"The main sticking point is about (the PHA), about how they should not be dragging people out of their homes at night."
Sterling Johnson

“The main sticking point,” Johnson said, “is about [the PHA], about how they should not be dragging people out of their homes at night.”

Activists say they haven’t seen any tangible progress over the past few months. Johnson said that the city hasn’t offered a sanctioned encampment — which the two sides discussed for emergency periods — and that the proposed use of Emergency Solutions Grant funds to aid camp residents hasn’t come to fruition either. LGBTQIA and COVID-19 housing has also been a non-starter, or in the case of the latter, severely lacking, according to several activists.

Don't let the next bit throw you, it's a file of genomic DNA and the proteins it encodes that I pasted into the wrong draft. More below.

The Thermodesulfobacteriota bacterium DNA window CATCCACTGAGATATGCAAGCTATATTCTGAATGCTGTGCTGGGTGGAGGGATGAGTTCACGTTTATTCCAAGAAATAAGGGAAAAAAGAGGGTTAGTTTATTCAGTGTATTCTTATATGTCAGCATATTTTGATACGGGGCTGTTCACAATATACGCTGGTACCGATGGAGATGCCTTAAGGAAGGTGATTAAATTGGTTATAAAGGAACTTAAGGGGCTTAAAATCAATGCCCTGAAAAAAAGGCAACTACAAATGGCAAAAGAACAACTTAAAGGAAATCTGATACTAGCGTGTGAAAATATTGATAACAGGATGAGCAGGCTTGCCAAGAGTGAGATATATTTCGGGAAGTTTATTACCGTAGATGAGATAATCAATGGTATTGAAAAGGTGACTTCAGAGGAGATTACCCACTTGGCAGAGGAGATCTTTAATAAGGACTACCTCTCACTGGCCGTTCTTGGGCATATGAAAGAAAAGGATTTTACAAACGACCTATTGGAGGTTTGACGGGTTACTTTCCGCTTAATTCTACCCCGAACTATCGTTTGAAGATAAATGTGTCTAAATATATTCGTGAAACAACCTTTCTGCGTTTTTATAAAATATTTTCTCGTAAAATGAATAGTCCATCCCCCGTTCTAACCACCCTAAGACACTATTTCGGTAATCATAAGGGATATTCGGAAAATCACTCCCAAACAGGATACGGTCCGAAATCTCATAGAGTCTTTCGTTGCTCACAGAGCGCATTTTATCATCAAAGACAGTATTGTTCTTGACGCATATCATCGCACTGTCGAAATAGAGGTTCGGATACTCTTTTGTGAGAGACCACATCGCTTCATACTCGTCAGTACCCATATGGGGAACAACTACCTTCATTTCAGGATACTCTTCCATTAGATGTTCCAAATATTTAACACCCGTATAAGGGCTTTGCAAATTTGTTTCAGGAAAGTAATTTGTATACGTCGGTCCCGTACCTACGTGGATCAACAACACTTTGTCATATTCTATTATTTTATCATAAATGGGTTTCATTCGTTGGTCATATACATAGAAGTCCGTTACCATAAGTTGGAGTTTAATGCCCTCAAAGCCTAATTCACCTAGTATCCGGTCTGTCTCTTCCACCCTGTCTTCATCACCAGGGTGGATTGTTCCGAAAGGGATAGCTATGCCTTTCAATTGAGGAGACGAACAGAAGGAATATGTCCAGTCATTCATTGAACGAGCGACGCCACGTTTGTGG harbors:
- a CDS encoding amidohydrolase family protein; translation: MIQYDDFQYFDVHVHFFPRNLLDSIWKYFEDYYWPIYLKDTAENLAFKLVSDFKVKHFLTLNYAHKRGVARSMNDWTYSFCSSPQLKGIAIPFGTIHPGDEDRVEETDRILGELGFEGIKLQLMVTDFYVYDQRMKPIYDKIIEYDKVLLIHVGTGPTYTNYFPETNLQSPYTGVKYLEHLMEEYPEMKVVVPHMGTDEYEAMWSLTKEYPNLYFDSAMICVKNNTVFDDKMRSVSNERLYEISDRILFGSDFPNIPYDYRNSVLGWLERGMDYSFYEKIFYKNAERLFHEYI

Further, the activists believe that the City’s public relations efforts have intended to discredit them and the residents of the encampments.

“They’re going to say these people are drug dealers,” said Johnson, who, along with other demonstrators, has heard arguments that their group doesn’t represent the neighborhoods they now inhabit. “[We represent] Queer people and Femmes and Black people and Indigenous people but we also represent all the unhoused people across the city.”

Housing activist and Occupy PHA founder Jennifer Bennetch pulls no punches and calls the city’s and PHA’s actions “disgusting.”

Jennifer Bennetch. (Facebook)

Bennetch has not only been a leader in helping Philadelphia’s unhoused population find safety at the encampments this summer, but she’s also been instrumental in coordinating the largest takeover of abandoned public housing properties in the nation, placing over 40 people in PHA homes over the past few months.

Bennetch believes that the city made up its mind months ago about what to do with the encampments and that what they’re offering now are breadcrumbs.